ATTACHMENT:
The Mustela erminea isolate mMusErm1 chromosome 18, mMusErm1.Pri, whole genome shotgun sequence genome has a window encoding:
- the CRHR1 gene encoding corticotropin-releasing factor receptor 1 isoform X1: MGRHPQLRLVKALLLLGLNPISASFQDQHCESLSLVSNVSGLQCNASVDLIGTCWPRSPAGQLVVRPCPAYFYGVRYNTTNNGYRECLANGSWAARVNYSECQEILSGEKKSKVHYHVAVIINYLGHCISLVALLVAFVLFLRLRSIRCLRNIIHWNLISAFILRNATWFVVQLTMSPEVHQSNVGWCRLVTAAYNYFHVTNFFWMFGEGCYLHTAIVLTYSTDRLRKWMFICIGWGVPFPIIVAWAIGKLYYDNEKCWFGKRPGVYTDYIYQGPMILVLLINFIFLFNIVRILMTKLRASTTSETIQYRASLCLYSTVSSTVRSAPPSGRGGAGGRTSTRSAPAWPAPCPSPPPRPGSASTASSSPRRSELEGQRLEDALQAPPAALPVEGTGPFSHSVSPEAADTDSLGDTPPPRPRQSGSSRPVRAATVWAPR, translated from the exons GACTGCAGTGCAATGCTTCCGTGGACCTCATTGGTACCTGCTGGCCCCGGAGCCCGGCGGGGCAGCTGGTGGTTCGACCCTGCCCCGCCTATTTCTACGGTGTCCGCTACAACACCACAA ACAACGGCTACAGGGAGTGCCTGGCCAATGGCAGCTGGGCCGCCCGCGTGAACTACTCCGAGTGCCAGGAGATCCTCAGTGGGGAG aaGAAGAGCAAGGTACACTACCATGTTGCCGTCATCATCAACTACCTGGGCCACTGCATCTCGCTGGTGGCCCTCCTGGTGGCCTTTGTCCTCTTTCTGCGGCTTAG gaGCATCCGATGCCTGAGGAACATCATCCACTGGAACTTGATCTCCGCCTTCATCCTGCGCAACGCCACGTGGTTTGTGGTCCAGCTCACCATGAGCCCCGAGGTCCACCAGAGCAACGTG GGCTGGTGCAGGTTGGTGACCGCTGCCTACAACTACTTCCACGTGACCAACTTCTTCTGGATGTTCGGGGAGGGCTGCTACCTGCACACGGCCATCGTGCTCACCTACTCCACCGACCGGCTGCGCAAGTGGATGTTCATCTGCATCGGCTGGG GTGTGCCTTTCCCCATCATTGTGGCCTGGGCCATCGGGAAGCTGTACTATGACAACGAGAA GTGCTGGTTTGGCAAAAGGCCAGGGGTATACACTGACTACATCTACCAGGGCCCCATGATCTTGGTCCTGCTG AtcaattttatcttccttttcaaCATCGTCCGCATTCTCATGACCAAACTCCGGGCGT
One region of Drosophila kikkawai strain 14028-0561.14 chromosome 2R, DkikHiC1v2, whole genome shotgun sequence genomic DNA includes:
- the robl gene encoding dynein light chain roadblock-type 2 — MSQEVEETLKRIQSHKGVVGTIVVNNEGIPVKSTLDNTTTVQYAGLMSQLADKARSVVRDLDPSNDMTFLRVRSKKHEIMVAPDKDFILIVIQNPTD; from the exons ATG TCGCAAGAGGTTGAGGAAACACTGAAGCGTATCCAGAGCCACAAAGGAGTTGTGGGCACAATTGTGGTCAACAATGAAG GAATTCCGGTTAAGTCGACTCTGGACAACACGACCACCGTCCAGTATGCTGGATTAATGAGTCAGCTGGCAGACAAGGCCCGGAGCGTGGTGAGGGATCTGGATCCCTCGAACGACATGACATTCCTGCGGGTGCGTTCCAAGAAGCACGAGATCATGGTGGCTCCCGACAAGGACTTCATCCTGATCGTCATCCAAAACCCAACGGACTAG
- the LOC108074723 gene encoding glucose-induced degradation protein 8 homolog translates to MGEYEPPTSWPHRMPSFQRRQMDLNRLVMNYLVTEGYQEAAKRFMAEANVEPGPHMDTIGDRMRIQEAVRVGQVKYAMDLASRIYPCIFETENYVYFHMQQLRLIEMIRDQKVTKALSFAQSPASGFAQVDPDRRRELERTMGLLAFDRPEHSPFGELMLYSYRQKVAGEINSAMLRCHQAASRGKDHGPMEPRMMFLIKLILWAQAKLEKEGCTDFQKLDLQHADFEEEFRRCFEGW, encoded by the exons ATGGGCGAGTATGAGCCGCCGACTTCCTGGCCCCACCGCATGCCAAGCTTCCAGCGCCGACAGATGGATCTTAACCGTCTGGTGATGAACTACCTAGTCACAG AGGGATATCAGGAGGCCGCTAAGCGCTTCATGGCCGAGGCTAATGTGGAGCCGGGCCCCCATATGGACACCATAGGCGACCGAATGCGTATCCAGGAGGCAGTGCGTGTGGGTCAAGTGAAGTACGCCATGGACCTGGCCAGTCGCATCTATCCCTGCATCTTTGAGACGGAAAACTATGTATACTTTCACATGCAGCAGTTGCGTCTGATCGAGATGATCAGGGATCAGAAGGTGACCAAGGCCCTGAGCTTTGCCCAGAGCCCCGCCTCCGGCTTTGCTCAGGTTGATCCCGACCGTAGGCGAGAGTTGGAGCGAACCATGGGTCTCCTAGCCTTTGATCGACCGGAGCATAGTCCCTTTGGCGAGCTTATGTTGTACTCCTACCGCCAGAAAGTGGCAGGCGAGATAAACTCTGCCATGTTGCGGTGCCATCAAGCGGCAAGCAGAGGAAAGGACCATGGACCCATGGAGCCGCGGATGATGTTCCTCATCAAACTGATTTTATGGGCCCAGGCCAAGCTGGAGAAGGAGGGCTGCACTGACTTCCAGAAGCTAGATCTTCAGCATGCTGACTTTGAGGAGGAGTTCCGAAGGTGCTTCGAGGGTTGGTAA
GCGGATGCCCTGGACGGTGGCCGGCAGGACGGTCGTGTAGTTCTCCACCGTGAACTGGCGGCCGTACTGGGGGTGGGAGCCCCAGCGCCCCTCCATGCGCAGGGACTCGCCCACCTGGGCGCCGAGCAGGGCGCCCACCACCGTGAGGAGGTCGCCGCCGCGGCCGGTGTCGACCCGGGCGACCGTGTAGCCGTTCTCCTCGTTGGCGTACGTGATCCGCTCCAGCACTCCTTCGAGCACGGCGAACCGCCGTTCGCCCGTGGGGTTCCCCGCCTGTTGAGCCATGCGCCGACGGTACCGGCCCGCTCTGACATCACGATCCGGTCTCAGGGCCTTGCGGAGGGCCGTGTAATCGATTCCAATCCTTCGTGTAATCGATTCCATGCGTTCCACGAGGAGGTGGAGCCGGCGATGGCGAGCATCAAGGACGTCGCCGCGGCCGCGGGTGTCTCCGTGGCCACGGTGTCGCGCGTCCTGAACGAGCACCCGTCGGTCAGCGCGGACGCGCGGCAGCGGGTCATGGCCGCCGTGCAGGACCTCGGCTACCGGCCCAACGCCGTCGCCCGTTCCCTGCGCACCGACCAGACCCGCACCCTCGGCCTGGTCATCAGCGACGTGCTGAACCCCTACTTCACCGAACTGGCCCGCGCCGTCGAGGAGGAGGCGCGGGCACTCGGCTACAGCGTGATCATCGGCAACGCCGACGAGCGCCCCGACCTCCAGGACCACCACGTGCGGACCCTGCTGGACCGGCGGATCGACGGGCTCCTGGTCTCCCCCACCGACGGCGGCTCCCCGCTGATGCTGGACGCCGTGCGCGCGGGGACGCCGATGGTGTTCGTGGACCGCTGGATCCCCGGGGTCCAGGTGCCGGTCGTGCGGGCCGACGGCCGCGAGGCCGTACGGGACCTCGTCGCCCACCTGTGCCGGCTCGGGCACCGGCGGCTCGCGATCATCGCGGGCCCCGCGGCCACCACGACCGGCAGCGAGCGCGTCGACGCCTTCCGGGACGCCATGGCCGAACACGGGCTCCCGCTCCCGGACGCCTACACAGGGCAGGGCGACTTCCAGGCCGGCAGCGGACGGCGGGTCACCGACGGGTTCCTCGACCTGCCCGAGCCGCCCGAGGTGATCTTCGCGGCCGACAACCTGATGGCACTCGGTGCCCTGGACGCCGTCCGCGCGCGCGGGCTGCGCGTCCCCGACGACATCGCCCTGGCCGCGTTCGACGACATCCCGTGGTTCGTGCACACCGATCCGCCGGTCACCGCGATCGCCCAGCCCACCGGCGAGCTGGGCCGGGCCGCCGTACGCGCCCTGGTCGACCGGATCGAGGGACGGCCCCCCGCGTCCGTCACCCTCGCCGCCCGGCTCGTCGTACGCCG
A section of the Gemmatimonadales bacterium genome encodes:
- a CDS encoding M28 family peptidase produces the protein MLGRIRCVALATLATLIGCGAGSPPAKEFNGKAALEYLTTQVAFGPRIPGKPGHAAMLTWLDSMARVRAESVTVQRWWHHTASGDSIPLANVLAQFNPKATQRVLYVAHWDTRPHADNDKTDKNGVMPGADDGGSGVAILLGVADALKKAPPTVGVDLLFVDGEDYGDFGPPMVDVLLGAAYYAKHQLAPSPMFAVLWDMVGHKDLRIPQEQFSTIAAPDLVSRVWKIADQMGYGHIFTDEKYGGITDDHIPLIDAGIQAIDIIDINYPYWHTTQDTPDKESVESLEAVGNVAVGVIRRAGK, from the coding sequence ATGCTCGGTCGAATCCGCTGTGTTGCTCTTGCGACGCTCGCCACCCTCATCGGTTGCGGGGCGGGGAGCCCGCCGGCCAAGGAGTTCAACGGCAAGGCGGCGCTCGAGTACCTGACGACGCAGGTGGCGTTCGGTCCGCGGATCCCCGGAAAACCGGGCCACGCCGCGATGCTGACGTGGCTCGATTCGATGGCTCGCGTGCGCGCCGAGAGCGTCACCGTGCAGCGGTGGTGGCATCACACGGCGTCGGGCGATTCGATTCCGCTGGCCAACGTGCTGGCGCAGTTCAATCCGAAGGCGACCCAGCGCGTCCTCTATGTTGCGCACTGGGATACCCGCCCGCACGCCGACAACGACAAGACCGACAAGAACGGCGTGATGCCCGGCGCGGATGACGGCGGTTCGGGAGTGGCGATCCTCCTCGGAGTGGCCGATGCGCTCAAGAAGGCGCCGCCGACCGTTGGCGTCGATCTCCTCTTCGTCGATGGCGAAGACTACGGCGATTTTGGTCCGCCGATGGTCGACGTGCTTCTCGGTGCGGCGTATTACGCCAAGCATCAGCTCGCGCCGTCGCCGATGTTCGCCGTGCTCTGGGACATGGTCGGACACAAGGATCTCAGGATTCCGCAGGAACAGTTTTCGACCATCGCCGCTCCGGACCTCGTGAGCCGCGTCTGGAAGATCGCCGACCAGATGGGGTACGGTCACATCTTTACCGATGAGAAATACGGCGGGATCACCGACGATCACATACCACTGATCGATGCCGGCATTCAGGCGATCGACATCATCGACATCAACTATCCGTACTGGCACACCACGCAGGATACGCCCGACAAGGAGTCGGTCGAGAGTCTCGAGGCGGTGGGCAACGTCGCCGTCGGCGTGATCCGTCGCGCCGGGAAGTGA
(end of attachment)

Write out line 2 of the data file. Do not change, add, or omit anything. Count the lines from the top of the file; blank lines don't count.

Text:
- the CRHR1 gene encoding corticotropin-releasing factor receptor 1 isoform X1: MGRHPQLRLVKALLLLGLNPISASFQDQHCESLSLVSNVSGLQCNASVDLIGTCWPRSPAGQLVVRPCPAYFYGVRYNTTNNGYRECLANGSWAARVNYSECQEILSGEKKSKVHYHVAVIINYLGHCISLVALLVAFVLFLRLRSIRCLRNIIHWNLISAFILRNATWFVVQLTMSPEVHQSNVGWCRLVTAAYNYFHVTNFFWMFGEGCYLHTAIVLTYSTDRLRKWMFICIGWGVPFPIIVAWAIGKLYYDNEKCWFGKRPGVYTDYIYQGPMILVLLINFIFLFNIVRILMTKLRASTTSETIQYRASLCLYSTVSSTVRSAPPSGRGGAGGRTSTRSAPAWPAPCPSPPPRPGSASTASSSPRRSELEGQRLEDALQAPPAALPVEGTGPFSHSVSPEAADTDSLGDTPPPRPRQSGSSRPVRAATVWAPR, translated from the exons GACTGCAGTGCAATGCTTCCGTGGACCTCATTGGTACCTGCTGGCCCCGGAGCCCGGCGGGGCAGCTGGTGGTTCGACCCTGCCCCGCCTATTTCTACGGTGTCCGCTACAACACCACAA ACAACGGCTACAGGGAGTGCCTGGCCAATGGCAGCTGGGCCGCCCGCGTGAACTACTCCGAGTGCCAGGAGATCCTCAGTGGGGAG aaGAAGAGCAAGGTACACTACCATGTTGCCGTCATCATCAACTACCTGGGCCACTGCATCTCGCTGGTGGCCCTCCTGGTGGCCTTTGTCCTCTTTCTGCGGCTTAG gaGCATCCGATGCCTGAGGAACATCATCCACTGGAACTTGATCTCCGCCTTCATCCTGCGCAACGCCACGTGGTTTGTGGTCCAGCTCACCATGAGCCCCGAGGTCCACCAGAGCAACGTG GGCTGGTGCAGGTTGGTGACCGCTGCCTACAACTACTTCCACGTGACCAACTTCTTCTGGATGTTCGGGGAGGGCTGCTACCTGCACACGGCCATCGTGCTCACCTACTCCACCGACCGGCTGCGCAAGTGGATGTTCATCTGCATCGGCTGGG GTGTGCCTTTCCCCATCATTGTGGCCTGGGCCATCGGGAAGCTGTACTATGACAACGAGAA GTGCTGGTTTGGCAAAAGGCCAGGGGTATACACTGACTACATCTACCAGGGCCCCATGATCTTGGTCCTGCTG AtcaattttatcttccttttcaaCATCGTCCGCATTCTCATGACCAAACTCCGGGCGT